Bruce winced. He didn't know what it was like to get shot at. But, he knew it hurt a lot and his respect for her went up several notches. "Go on,"

"After they thought they'd taken me out, I took Chris D'Amico's car – the douche had left the keys in the ignition – and proceeded to one of my father's backup safe houses and re-equipped myself for the rescue attempt. I was able to locate my dad and Kick-Ass at one the three warehouses owned by Frank D'Amico through his cell phone's GPS tracker." Mindy told him. "The rest you saw."

Bruce nodded. "Then, you and Kick-Ass went to to the D'Amico building and went after Frank D'Amico and personally took him out." Bruce watched her carefully. Mindy's expression barely changed, but as her eyes fractionally widened he knew he had guessed correctly. "So you got your revenge for your father's murder by becoming a murderer yourself."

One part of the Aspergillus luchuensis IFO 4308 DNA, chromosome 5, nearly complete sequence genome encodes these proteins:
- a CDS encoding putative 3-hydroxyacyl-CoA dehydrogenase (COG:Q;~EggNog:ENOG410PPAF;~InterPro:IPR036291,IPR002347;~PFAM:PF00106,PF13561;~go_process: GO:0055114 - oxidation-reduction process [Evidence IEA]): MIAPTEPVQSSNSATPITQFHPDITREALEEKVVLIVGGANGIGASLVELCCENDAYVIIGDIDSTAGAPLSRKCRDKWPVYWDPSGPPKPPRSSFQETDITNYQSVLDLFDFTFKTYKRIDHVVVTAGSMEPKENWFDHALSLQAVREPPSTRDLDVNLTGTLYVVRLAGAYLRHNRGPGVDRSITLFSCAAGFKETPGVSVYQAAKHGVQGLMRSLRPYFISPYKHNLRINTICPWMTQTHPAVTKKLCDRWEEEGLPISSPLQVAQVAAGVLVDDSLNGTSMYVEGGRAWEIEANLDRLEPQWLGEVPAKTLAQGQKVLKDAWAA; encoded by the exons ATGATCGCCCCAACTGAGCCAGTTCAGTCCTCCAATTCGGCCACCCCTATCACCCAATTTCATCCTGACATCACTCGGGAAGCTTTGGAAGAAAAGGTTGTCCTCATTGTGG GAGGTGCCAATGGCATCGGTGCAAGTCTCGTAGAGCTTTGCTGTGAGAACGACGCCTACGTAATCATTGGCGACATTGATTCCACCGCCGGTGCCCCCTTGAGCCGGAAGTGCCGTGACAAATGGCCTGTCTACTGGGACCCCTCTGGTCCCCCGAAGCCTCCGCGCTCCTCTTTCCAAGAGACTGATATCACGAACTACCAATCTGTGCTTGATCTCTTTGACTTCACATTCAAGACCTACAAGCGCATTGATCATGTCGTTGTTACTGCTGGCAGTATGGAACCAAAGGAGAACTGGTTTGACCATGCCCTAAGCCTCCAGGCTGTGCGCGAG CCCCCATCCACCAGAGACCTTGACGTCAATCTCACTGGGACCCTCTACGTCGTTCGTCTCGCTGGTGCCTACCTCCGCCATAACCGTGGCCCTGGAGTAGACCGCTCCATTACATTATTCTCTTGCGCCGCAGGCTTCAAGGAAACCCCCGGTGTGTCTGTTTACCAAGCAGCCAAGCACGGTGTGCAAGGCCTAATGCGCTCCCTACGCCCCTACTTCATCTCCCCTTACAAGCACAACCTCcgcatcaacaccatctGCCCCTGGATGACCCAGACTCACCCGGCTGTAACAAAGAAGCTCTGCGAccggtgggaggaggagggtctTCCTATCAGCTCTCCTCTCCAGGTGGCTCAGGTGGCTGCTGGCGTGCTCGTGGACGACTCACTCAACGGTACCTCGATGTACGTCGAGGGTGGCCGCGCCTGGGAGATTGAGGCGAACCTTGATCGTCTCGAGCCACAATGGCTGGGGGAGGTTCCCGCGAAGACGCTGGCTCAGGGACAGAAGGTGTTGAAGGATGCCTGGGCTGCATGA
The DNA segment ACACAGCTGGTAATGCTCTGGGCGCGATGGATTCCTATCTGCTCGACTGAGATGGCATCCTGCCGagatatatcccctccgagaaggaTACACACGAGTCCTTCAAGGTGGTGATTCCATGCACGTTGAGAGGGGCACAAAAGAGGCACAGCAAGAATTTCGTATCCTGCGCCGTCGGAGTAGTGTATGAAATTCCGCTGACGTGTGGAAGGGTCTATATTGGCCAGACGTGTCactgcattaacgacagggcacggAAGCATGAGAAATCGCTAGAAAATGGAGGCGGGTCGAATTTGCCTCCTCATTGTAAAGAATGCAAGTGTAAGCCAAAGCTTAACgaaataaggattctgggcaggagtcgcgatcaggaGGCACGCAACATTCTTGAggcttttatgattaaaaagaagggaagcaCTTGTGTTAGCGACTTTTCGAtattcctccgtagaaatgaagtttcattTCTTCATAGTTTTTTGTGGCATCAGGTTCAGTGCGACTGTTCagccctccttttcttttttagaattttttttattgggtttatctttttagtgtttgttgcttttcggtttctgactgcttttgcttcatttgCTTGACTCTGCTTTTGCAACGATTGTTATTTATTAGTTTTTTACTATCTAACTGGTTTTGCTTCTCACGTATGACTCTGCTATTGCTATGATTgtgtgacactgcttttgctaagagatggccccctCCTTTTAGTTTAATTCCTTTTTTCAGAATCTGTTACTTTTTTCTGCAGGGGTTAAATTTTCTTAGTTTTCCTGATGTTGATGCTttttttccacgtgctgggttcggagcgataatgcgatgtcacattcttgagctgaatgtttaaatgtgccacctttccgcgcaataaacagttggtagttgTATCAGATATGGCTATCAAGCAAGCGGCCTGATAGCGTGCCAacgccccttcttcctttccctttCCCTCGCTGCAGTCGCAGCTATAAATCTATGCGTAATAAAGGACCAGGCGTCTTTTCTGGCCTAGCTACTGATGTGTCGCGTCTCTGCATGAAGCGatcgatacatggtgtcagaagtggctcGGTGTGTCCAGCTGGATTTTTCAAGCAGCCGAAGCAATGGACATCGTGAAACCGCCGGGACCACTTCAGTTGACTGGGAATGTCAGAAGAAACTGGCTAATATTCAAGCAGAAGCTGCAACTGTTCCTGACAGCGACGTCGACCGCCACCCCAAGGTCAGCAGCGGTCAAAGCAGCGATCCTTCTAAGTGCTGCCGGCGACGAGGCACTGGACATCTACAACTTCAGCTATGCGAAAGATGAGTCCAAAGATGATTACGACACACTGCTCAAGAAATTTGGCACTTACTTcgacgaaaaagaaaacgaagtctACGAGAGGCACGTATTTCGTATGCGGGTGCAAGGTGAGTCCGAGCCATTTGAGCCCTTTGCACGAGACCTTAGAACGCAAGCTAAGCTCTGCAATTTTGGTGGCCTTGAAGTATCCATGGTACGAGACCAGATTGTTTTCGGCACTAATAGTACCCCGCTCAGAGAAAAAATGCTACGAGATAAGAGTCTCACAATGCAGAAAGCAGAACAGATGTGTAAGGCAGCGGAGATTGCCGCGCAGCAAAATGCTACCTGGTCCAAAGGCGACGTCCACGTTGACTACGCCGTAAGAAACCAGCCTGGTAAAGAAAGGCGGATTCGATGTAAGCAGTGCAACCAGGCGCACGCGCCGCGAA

"I'm not a fucking murderer," Mindy retorted angrily. "I didn't kill Frank D'Amico. It was Kick-Ass who fired the bazooka at him. If he hadn't, I'd be dead myself."

Bruce agreed, knowing she was telling the truth. Her anger at his accusation was proof enough of that. "No, you didn't kill Frank D'Amico, but your prior actions in the killing of his men empowered Kick-Ass to do so; that doesn't not make you a murderer. You," Bruce goaded her. "You're no better than Frank D'Amico."

"And," Mindy venomously asked. "Just what makes you think that?"

"The fact that I've been where you are now," Bruce said, allowing his voice to become softer. "My parents were murdered too, you know. I was eight when it happened..."